It's important (and often difficult) to know what competition you're up against. A great way to give yourself a lay of the land and key in on your best points of differentiation is to do a competitive analysis. Now there are very complex competitive analysis studies that take months. You might need that at some point, but we're not talking about that here.
Here are 5 simple questions you can ask to compare yourself to your competition and find what makes you unique from a brand and content strategy perspective.
1. Who are your competitors?
This sounds simple, and maybe you know them easily. But if you're in a service organization, like a marketing company, you might not really know who you're up against. You have thousands of competitors, really. Try to narrow the list down to 10 or less. If you really don't know who you compete with most closely, go back to clients you've recently pitched. Ask them who else they considered and why. Ask them what was compelling about each agency. Ask clients you won and clients you lost.
2. What is their unique perspective?
Once you've narrowed your list down to 10, spend some time on their websites - particularly their blogs, content, video, and social media. Give yourself a half hour to an hour to go down the rabbit hole. What are they talking about? What's their unique skill set and perspective on your industry? Do people comment on their blog? What do they say? What conversations are they participating in and contributing to? Do they post case studies regularly? Do they share proof that their work is successful?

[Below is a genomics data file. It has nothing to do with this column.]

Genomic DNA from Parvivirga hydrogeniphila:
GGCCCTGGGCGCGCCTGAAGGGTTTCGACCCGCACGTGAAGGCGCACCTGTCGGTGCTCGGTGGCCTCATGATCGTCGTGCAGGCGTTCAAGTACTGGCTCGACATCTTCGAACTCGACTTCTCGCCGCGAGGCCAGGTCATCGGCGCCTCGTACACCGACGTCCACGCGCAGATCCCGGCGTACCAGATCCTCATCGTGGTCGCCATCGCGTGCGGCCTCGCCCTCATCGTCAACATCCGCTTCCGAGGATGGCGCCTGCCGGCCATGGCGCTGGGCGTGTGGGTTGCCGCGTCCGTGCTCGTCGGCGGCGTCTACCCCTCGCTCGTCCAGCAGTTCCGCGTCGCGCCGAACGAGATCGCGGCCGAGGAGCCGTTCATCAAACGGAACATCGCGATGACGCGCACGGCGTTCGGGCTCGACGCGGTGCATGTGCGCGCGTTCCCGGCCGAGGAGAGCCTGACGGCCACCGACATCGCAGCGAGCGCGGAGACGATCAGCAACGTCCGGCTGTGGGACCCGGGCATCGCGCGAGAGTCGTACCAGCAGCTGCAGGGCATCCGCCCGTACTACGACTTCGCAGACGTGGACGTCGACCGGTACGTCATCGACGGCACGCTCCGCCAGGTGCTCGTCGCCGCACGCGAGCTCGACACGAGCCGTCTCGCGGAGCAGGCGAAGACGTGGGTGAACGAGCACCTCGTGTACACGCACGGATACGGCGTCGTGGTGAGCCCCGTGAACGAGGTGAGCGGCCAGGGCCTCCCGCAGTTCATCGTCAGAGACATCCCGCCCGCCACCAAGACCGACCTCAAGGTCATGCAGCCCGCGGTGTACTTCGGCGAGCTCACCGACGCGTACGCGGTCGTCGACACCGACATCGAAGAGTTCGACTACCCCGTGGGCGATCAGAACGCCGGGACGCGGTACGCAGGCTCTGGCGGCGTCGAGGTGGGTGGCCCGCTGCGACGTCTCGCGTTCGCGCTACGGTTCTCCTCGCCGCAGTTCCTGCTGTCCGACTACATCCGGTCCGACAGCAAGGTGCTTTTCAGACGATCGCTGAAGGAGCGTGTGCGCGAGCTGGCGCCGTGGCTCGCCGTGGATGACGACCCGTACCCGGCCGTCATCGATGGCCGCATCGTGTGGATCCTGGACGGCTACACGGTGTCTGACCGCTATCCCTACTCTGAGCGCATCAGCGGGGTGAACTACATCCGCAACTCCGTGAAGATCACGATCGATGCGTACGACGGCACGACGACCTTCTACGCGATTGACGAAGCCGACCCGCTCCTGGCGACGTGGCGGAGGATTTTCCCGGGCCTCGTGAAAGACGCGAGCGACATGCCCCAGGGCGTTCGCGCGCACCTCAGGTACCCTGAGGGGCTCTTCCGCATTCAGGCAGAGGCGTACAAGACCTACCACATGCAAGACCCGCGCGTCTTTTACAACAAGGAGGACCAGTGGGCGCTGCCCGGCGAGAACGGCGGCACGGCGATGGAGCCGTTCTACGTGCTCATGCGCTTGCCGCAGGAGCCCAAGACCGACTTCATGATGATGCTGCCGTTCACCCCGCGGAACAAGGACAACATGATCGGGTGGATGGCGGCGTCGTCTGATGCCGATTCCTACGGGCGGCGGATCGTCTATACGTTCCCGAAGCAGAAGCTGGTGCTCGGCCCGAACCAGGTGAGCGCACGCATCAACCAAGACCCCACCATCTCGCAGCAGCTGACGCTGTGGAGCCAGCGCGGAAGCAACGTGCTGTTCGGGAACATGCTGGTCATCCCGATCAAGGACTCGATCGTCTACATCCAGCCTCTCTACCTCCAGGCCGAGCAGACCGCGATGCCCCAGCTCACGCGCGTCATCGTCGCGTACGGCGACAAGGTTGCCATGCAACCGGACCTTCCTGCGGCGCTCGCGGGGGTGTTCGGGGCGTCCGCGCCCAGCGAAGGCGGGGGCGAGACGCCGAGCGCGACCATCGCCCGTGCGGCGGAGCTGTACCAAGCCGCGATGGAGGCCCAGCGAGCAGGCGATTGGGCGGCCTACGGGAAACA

3. What's their process, GUARANTEE, OR PROMISE?
Do they talk about how they do their work and how that makes them unique? What about their team and their unique strengths? What about them sounds cool, interesting, unique, that made you like (or dislike) them while you were reading? Do they promise anything special about their results? How do they back that up?
4. How Do They promote Content?
What keywords are they focusing on in copy? How many links are they using in posts? How do they rank for SEO? Are they integrating content with earned and paid digital media? Run a few search queries related to their brand terms (start with name iterations) - how highly do they score?
5. Ask Your Clients
Ask your clients. Create and send a short survey monkey to all your current clients and ask them what they think is great about you. Allow them to write in answers and use these verbatim on your site, in case studies, and with prospects. Don't forget to include a net promoter score - this can be valuable in a myriad of places. Send them a small gift of appreciation when they've given their feedback.
How are you different?
Hopefully along the way the process brought up thoughts about all the things that set you apart, or make you special. Things that you would do, or say, if you were them. Or that you think are missing from their promises. Use these in your marketing materials, ads, sales pitches and more. Say things like "Others may say that x is the way to do it, but we say y is the best way and here's why." Or "One of the things our customers like best about us is our unique process."
Knowing what makes you unique will help you stand out, gain confidence in the marketplace, and pitch confidently knowing that no one can do it quite like you.